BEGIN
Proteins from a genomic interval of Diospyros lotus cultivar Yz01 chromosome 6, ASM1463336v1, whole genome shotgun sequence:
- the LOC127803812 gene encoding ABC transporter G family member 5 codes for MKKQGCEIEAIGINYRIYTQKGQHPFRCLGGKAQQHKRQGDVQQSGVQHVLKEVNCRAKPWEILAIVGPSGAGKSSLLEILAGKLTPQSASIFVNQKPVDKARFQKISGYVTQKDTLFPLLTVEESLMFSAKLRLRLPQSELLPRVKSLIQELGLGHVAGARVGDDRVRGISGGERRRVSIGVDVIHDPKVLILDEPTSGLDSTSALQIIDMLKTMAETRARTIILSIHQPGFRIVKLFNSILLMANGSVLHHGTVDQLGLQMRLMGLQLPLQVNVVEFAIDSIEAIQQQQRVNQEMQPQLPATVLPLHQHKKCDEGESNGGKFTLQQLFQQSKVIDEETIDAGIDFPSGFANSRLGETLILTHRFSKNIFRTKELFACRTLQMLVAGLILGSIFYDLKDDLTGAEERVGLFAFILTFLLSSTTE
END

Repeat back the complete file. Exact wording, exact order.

Proteins from a genomic interval of Diospyros lotus cultivar Yz01 chromosome 6, ASM1463336v1, whole genome shotgun sequence:
- the LOC127803812 gene encoding ABC transporter G family member 5 codes for MKKQGCEIEAIGINYRIYTQKGQHPFRCLGGKAQQHKRQGDVQQSGVQHVLKEVNCRAKPWEILAIVGPSGAGKSSLLEILAGKLTPQSASIFVNQKPVDKARFQKISGYVTQKDTLFPLLTVEESLMFSAKLRLRLPQSELLPRVKSLIQELGLGHVAGARVGDDRVRGISGGERRRVSIGVDVIHDPKVLILDEPTSGLDSTSALQIIDMLKTMAETRARTIILSIHQPGFRIVKLFNSILLMANGSVLHHGTVDQLGLQMRLMGLQLPLQVNVVEFAIDSIEAIQQQQRVNQEMQPQLPATVLPLHQHKKCDEGESNGGKFTLQQLFQQSKVIDEETIDAGIDFPSGFANSRLGETLILTHRFSKNIFRTKELFACRTLQMLVAGLILGSIFYDLKDDLTGAEERVGLFAFILTFLLSSTTE